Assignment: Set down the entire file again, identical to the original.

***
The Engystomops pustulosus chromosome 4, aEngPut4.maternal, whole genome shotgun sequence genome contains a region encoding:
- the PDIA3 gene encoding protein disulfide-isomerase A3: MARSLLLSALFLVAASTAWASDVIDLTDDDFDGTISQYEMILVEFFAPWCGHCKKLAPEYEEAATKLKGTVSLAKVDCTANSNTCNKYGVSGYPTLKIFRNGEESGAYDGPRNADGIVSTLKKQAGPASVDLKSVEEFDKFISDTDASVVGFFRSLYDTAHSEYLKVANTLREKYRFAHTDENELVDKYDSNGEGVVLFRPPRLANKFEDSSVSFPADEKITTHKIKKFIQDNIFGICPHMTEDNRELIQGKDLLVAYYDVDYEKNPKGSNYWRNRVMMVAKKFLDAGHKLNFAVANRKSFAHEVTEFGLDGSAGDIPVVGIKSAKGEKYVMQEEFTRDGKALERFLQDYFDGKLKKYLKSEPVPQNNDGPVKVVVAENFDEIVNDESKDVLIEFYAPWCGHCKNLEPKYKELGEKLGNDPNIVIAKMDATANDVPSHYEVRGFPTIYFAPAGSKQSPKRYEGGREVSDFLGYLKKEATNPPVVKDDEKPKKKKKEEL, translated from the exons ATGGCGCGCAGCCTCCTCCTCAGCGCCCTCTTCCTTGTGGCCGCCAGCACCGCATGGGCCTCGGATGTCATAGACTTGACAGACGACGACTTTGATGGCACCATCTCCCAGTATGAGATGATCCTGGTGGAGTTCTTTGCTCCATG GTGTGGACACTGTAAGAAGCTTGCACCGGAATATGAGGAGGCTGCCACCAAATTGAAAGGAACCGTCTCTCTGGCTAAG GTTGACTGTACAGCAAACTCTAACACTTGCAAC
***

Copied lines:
The Engystomops pustulosus chromosome 4, aEngPut4.maternal, whole genome shotgun sequence genome contains a region encoding:
- the PDIA3 gene encoding protein disulfide-isomerase A3: MARSLLLSALFLVAASTAWASDVIDLTDDDFDGTISQYEMILVEFFAPWCGHCKKLAPEYEEAATKLKGTVSLAKVDCTANSNTCNKYGVSGYPTLKIFRNGEESGAYDGPRNADGIVSTLKKQAGPASVDLKSVEEFDKFISDTDASVVGFFRSLYDTAHSEYLKVANTLREKYRFAHTDENELVDKYDSNGEGVVLFRPPRLANKFEDSSVSFPADEKITTHKIKKFIQDNIFGICPHMTEDNRELIQGKDLLVAYYDVDYEKNPKGSNYWRNRVMMVAKKFLDAGHKLNFAVANRKSFAHEVTEFGLDGSAGDIPVVGIKSAKGEKYVMQEEFTRDGKALERFLQDYFDGKLKKYLKSEPVPQNNDGPVKVVVAENFDEIVNDESKDVLIEFYAPWCGHCKNLEPKYKELGEKLGNDPNIVIAKMDATANDVPSHYEVRGFPTIYFAPAGSKQSPKRYEGGREVSDFLGYLKKEATNPPVVKDDEKPKKKKKEEL, translated from the exons ATGGCGCGCAGCCTCCTCCTCAGCGCCCTCTTCCTTGTGGCCGCCAGCACCGCATGGGCCTCGGATGTCATAGACTTGACAGACGACGACTTTGATGGCACCATCTCCCAGTATGAGATGATCCTGGTGGAGTTCTTTGCTCCATG GTGTGGACACTGTAAGAAGCTTGCACCGGAATATGAGGAGGCTGCCACCAAATTGAAAGGAACCGTCTCTCTGGCTAAG GTTGACTGTACAGCAAACTCTAACACTTGCAAC